I think, if we’re honest with ourselves, most of us have been “that guy” in the gym at some point or another. The guy who grunted or yelled to make sure everyone saw how hardcore they were. Or maybe the guy who was quick to tell everyone that only compound lifts mattered, so people were pussies or had “fuckarounditis” for wasting their time training “beach muscles”. Or maybe the guy who thought every set should go until you blacked out or busted blood vessels in your eye, and that skipping training session because you were hurt made you less of a man.
Yeah, I used to be that guy. And if you never were, I’m sure you know someone who is or was.
Now, that makes you wonder, where does this all come from? When we enter the gym, are some of us perma-15 year olds with the need to prove to everyone we’re so “hardcore?” Does something deep down in our psyche tell us that this is the proper way to behave, and the optimal way to get stronger and reach our goals? I, for one, am hoping that such is not the case.
I think the main problem is the many e-gurus who build up cults of personality around themselves and “sell” a certain lifestyle to sell a product/program. Unless you’re hardcore like them, you’re not doing it “right” and you’re selling yourself short. You’re submitting to the shackles of modern society that try to emasculate you. You need to liberate yourself, embrace the manliness inside yourself, and unleash all your pent up rage on the weights.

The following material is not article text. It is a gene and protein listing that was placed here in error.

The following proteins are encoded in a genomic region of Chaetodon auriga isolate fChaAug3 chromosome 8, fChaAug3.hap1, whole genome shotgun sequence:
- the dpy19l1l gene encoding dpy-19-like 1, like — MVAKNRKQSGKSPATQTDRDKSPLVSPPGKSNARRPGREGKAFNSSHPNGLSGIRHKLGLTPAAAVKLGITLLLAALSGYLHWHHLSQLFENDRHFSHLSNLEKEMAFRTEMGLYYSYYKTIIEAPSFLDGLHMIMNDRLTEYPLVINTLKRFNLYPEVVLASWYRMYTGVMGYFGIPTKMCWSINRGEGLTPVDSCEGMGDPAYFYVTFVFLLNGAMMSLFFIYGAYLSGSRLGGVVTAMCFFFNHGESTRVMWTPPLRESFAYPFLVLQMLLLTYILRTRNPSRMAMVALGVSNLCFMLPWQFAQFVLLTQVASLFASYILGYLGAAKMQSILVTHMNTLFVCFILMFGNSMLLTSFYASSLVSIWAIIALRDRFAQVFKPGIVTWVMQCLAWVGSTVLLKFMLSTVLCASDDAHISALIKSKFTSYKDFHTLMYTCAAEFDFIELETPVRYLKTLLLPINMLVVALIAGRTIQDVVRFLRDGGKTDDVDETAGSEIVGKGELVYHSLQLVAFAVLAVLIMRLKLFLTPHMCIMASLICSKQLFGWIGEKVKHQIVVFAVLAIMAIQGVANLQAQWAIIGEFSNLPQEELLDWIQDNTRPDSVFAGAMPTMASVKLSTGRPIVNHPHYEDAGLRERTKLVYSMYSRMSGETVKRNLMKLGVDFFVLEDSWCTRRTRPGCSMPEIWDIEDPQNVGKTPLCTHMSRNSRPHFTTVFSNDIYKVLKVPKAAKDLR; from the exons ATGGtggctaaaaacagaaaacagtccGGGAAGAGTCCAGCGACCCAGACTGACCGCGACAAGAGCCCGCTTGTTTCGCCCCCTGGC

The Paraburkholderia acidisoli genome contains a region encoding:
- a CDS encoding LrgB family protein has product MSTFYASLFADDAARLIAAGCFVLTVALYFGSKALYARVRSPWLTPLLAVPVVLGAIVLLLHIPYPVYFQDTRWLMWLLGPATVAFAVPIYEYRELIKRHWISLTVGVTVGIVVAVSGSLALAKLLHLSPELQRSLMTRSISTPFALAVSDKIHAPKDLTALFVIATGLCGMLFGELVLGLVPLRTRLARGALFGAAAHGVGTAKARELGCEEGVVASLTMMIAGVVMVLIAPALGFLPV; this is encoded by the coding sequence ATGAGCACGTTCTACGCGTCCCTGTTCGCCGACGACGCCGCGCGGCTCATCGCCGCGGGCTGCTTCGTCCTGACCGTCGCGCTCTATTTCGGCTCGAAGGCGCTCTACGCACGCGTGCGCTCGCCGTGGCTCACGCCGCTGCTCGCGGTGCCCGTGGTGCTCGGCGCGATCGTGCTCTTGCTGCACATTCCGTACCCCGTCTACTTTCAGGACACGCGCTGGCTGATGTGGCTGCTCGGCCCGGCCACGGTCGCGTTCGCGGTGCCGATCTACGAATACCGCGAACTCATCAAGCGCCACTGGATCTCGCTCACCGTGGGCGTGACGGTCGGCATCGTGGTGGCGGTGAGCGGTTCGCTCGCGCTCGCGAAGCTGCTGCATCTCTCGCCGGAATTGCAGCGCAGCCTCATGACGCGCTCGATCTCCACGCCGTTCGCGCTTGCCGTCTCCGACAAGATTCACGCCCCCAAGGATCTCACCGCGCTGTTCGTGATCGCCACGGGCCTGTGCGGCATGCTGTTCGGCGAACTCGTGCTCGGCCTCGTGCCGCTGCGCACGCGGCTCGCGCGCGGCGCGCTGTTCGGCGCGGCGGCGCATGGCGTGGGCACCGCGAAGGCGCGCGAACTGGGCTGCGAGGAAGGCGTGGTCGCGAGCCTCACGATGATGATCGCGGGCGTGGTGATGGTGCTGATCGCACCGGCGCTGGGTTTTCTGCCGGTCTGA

They keep you locked into the pubescent me vs. everyone mindset by playing to the insecurities most guys have have. We need to feel like we’ve truly become “manly men,” we need to feel a sense of adequacy in your physical abilities, and we need to feel the approval of our abilities from our peers (and the opposite sex). By insinuating that you’re “soft” and feminized by modern society, they threaten your identity, but then they assure you that you can be a “real man” if you buy into their “hardcore” lifestyle (which you can learn about in their ebook, delve deeper into by buying their programming and supplements, and show your newfound masculinity by purchasing their apparel).
I see it as the same ploy that companies use to market to women. They make them feel ugly and inadequate so they’ll buy makeup or clothes.
Quite honestly, it disgusts me. People preying on the most insecure of individuals, often hooking them when they’re impressionable (and doubly insecure) teenagers and warping views of masculinity in ways that are silly, anachronistic, and often sexist and anti-social.
Now, as if anyone cares, here’s my personal view of masculinity. If you want to take it with a grain of salt because I’m young, so be it. However, I think it’s a better alternative than the popular view that often pervades the fitness industry.
1. A man takes care of his responsibilities and honors his promises and commitments.
2. A man values well-rounded development. Physical development should not come at the expense of mental, social, and emotional development.
3. A man is not a jerk to people and does not feel the need to belittle them because he realizes his value as an individual is not enhanced by the attempt to denigrate someone else.
4. A man is aware of his abilities and his weaknesses. He works to improve in areas where he is lacking, but is willing to ask for help when a situation arises that he is unprepared for.